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Thread: controls pics

  1. #1
    Join Date
    Dec 2004
    Location
    Puyallup,WA.
    Posts
    51
    The first pic is of an offcycle defrost timer and thermostat I built for a walk in cooler.

    The second pic is of a control to turn on/off a well water supply to pre-cool milk. I used a CT off the milk pump to operate a sprinkler valve. I have since changed the valve to an anti-contamination valve to make it NO in case of control failure.





    let me know if anyone has suggestions or coments.

  2. #2
    I have a question:

    Why do we have to keep milk cold? In the cow it keeps at very warm temps but not outside the cow?

    That has always bothered me...

    :-)

  3. #3
    Join Date
    Dec 2004
    Location
    Puyallup,WA.
    Posts
    51
    Originally posted by control_noob
    I have a question:

    Why do we have to keep milk cold? In the cow it keeps at very warm temps but not outside the cow?

    That has always bothered me...

    :-)

    It is all about quality. When milk leaves the cow it is around 98f it is important to cool it to around 38f as soon as possible to maintain low bacteria counts.

  4. #4
    Join Date
    Jul 2000
    Location
    Dallas,Texas
    Posts
    4,972
    Here in Texas, once the milk comes out of the cow it has to be chilled completely before it can be pumped to the truck for transport. They are pretty strict about the temp because the truck is just a big thermos.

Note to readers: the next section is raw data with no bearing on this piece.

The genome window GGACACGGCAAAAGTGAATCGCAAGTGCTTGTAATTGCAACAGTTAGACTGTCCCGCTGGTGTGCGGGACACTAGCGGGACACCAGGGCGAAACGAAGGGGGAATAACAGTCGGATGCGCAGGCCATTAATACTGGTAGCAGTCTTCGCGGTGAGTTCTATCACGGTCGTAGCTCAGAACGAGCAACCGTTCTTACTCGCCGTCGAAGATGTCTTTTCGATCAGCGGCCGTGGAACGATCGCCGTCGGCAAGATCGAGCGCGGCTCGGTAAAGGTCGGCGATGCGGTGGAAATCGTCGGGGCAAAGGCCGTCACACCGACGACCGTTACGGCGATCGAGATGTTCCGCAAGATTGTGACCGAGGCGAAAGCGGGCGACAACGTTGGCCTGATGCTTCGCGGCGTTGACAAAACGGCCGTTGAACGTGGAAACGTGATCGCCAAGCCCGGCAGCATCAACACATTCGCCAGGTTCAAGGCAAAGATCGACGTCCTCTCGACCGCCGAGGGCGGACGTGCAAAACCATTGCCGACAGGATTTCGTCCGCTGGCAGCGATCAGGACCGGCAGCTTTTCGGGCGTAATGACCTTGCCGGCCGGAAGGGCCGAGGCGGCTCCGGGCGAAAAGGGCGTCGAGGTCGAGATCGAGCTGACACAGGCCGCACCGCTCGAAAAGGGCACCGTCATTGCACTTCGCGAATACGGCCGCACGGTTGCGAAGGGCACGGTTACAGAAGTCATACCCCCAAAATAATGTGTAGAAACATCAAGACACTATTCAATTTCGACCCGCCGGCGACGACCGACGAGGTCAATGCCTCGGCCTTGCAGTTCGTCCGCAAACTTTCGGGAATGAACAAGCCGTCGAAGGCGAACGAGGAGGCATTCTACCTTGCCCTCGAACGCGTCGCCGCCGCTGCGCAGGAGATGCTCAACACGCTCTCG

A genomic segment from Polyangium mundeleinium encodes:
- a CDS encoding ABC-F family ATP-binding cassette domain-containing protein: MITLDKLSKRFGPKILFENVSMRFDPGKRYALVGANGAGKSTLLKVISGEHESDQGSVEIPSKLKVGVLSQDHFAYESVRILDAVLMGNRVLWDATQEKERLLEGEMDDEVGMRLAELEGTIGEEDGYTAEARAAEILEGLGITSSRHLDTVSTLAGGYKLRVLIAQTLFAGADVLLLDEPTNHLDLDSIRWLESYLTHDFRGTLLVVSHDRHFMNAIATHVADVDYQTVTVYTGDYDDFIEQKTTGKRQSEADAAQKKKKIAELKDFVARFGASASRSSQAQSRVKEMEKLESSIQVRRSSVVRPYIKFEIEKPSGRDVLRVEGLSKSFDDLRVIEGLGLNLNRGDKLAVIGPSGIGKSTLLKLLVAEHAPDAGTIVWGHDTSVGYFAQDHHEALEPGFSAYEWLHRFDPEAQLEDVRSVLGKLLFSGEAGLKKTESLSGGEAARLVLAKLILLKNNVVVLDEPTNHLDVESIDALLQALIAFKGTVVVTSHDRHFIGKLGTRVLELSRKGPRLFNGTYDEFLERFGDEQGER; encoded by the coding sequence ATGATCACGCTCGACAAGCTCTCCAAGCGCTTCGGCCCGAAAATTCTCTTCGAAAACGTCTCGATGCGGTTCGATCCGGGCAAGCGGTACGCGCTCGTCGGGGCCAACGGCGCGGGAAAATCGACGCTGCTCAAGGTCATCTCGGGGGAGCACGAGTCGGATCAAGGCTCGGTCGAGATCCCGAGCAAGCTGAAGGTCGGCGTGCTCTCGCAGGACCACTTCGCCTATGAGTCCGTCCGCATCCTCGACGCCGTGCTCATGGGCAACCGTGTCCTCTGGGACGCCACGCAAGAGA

They will dump a whole truck load if the temp is not correct or a medicated cow's milk turns up in the batch.

    They try pretty hard to keep the milk safe for Americans.

    My hat is off to you coldmilk for the work you do.

  5. #5
    Originally posted by coldmilk
    Originally posted by control_noob
    I have a question:

    Why do we have to keep milk cold? In the cow it keeps at very warm temps but not outside the cow?

    That has always bothered me...

    :-)

    It is all about quality. When milk leaves the cow it is around 98f it is important to cool it to around 38f as soon as possible to maintain low bacteria counts.
    OK, cool, I worked on a dairy farm during high school and I'm familiar with cleaning the milker and the cow... I though the milk stayed free from bacteria during the trip, it must be pretty near impossible to keep it bacteria free though. Thanks for the reply. I miss milk straight from the cow, we would dip it straight from the bulk tank and pay by the pound... farmer sure got pissed if we took too much cream! Mmmmm.

  6. #6
    Join Date
    Jul 2004
    Location
    Southern Alabama
    Posts
    448
    The SmartRelay looks like the Pico PLC made by Allen-Bradley. I'm assuming that you can use the LCD screen to program the SmartRelay like the Pico and it uses ladder logic.

    With the low price for these micro PLCs and the functionality they provide, relay logic is really a thing of the past.


  7. #7
    Join Date
    Dec 2004
    Location
    Puyallup,WA.
    Posts
    51
    Originally posted by on call
    The SmartRelay looks like the Pico PLC made by Allen-Bradley. I'm assuming that you can use the LCD screen to program the SmartRelay like the Pico and it uses ladder logic.

    With the low price for these micro PLCs and the functionality they provide, relay logic is really a thing of the past.

    The smart relay is programmable from the LCD, although it is much easier to use a laptop. I have used these little guys for just about any type of control you can imagine. I7 and I8 are analog. For the price you couldnt go wrong. I have seen the Pico also they are pretty close.
    I have about 30 smart relays in use in the area for the last 18 months and no failures yet. Sorry I had one, but the installer ran his conduit in top of enclosure over the relay, yep H2o took it out.

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